It is excruciatingly confusing to be a young woman.
We’re taught to be classy, conservative and respectable. We have explained the fragility of our virginity and how to be ideal women. Then, we’ll turn on the television to see advertisements with women in bikinis rolling around on the beach. We see women flaunting their bodies and radiating seductive confidence. But, if you’re too conservative, you’re a prude. And, if you’re too liberal, you’re a slut. Whether we flaunt our bodies, hide our bodies, explore our sexuality or save ourselves, we are never right in the world’s opinion. Young women are trapped in double standards; it’s as we’re set up to be damned either way.
Young women spend years worrying what others are saying, who’s saying it, and why they’re saying it. We stress if we are being the perfect mix of what our families and the media teaches us. There is this insane pressure to be innocent yet appealing. We’re supposed to give our partners what they want, but not too easily. We’re supposed to save our virginity for the love of our life while watching boys high five one another about losing theirs. We are told to cover our bodies so we don’t excite boys too much. We hearing slut-shaming at our lunch conversations and giggles at the idea of an 18-year-old virgin. We worry what our outfits say about our sexual activity. Our bodies have become society’s property as legal and societal regulations are set on them. But guess what? It’s none of your damn business how I use my body. Because it’s mine: not yours, not her’s, not his.
Personally, I believe the two biggest issues we face in combating double standards is slut-shaming and the concept of virginity. Sex is a huge part of life (in case you didn’t know that’s how babies are made, and babies are kinda a big deal for the growth of humankind). So, why has sex become unthinkable for women to discuss or even have? Girls become obsessed with losing their virginity in the most spectacular, perfect, romantic way. If you decide who do it on a whim, then do you even have any self-respect? You must be a “slut” and that is just oh,so shameful. Also, once you are sexually active a number of people you sleep with becomes your number. For girls, it better not be double digits, but for guys, it better be at least double digits. The incongruences between the expectations of men and women are astounding and frankly, disgusting.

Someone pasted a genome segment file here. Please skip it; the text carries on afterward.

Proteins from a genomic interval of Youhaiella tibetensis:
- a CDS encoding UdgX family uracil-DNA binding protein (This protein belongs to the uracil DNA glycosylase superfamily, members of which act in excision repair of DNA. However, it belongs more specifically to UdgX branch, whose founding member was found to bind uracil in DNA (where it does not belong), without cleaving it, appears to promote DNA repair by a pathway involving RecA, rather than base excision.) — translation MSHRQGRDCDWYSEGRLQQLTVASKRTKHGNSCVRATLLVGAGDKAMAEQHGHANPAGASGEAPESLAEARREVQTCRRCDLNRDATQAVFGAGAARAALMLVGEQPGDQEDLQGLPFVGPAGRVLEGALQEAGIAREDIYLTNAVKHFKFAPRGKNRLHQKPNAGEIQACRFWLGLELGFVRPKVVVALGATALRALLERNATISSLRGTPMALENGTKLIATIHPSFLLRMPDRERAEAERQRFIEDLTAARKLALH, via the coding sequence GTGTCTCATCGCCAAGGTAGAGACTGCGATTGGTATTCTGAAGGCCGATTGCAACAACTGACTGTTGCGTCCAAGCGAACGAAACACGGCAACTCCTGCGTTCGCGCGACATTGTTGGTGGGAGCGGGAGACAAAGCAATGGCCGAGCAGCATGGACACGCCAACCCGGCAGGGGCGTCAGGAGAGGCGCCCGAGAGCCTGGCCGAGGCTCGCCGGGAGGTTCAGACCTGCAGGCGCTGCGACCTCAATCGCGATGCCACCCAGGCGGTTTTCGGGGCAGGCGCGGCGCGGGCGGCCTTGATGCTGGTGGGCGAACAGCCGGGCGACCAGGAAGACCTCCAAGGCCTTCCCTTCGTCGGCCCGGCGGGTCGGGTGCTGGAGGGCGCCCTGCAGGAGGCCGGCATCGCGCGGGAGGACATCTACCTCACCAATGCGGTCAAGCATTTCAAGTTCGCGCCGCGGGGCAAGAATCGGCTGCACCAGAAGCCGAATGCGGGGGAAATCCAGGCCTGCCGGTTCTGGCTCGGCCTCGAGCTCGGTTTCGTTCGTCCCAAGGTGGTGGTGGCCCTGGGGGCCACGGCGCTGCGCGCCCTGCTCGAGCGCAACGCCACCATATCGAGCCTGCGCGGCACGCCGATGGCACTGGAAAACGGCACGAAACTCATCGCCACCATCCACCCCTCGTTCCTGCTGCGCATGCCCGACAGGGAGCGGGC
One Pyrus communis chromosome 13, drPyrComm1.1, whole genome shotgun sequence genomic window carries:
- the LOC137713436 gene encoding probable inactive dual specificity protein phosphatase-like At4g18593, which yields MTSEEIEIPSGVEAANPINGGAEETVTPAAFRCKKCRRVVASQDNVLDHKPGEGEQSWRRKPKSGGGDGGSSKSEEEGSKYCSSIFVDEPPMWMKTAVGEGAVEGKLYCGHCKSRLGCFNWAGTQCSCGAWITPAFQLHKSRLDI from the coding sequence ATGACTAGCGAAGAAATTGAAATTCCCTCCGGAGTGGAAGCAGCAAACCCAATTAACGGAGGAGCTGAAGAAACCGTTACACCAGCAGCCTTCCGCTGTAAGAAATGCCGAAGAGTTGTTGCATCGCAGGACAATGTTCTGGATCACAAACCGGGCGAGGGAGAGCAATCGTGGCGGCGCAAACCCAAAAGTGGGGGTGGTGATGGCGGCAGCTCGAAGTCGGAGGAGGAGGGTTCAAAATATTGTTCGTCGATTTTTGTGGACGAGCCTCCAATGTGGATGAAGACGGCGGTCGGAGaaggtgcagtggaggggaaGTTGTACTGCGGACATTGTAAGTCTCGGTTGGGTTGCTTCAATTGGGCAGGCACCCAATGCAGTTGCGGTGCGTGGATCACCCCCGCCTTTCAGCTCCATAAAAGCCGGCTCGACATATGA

It’s not men’s fault, our parents fault, our friend's fault or even women's fault; the fault lies within our indecisiveness as a society of whether we will stick with the traditional image of a woman or the progressive reinvention of a woman. But, the main point is: it is not society’s decision.
We perpetuate the double standards for young women with words, pictures and movies without thought of the direct effect on the growth of young women. Companies have to be creating advertisements without the hyper-sexualization of women’s bodies. Schools have to be requiring sexual education courses that focus equally on the responsibilities of men and women. Consent has to be common sense rather than a learned subject. Women have to not be shushed or questioned when reporting assault or rape. As a whole, we have to be encouraging young women to love their bodies and use it how they want. As an individual, you need to help by simply not judging another woman for her decisions. For example, next time your friend comes to you with the hot gossip on Karen’s sex-life simply reply with “Fuck yeah, dude. Good for her.” Encourage the exploration of sexuality and build confidence. Open dialogues with other young women. The double standards of women have lead to unacceptable decisions, expectations, and ideas of how, when, why and what women’s bodies should be used for. It’s hard for me to understand how this confusing idea became a reality but what’s even harder to understand is: if a young woman's body is such an intriguing topic of discussion, why aren't people listening to the words coming from our mouths?